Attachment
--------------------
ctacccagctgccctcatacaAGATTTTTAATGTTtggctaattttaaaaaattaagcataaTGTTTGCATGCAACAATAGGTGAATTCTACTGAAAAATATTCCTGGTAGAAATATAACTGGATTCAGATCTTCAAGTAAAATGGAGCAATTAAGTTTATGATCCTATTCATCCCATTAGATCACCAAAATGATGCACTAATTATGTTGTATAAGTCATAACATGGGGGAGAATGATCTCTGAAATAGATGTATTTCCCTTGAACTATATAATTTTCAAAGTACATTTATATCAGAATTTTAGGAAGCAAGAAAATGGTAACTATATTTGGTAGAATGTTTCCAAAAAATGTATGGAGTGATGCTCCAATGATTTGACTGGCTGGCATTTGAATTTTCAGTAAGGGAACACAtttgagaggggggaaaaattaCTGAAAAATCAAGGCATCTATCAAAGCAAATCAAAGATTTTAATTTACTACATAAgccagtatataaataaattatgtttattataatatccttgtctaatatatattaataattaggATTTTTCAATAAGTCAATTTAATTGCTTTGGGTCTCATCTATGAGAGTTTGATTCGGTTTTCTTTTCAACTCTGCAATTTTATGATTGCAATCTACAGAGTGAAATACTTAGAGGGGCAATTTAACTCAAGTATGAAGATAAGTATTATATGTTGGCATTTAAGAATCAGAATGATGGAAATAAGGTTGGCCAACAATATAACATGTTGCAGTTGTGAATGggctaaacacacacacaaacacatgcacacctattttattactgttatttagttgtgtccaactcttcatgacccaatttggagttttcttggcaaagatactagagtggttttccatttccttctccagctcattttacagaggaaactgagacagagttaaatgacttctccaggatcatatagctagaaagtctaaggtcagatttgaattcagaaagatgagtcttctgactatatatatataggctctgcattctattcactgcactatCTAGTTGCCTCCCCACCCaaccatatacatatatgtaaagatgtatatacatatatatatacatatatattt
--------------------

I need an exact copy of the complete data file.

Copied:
ctacccagctgccctcatacaAGATTTTTAATGTTtggctaattttaaaaaattaagcataaTGTTTGCATGCAACAATAGGTGAATTCTACTGAAAAATATTCCTGGTAGAAATATAACTGGATTCAGATCTTCAAGTAAAATGGAGCAATTAAGTTTATGATCCTATTCATCCCATTAGATCACCAAAATGATGCACTAATTATGTTGTATAAGTCATAACATGGGGGAGAATGATCTCTGAAATAGATGTATTTCCCTTGAACTATATAATTTTCAAAGTACATTTATATCAGAATTTTAGGAAGCAAGAAAATGGTAACTATATTTGGTAGAATGTTTCCAAAAAATGTATGGAGTGATGCTCCAATGATTTGACTGGCTGGCATTTGAATTTTCAGTAAGGGAACACAtttgagaggggggaaaaattaCTGAAAAATCAAGGCATCTATCAAAGCAAATCAAAGATTTTAATTTACTACATAAgccagtatataaataaattatgtttattataatatccttgtctaatatatattaataattaggATTTTTCAATAAGTCAATTTAATTGCTTTGGGTCTCATCTATGAGAGTTTGATTCGGTTTTCTTTTCAACTCTGCAATTTTATGATTGCAATCTACAGAGTGAAATACTTAGAGGGGCAATTTAACTCAAGTATGAAGATAAGTATTATATGTTGGCATTTAAGAATCAGAATGATGGAAATAAGGTTGGCCAACAATATAACATGTTGCAGTTGTGAATGggctaaacacacacacaaacacatgcacacctattttattactgttatttagttgtgtccaactcttcatgacccaatttggagttttcttggcaaagatactagagtggttttccatttccttctccagctcattttacagaggaaactgagacagagttaaatgacttctccaggatcatatagctagaaagtctaaggtcagatttgaattcagaaagatgagtcttctgactatatatatataggctctgcattctattcactgcactatCTAGTTGCCTCCCCACCCaaccatatacatatatgtaaagatgtatatacatatatatatacatatatattt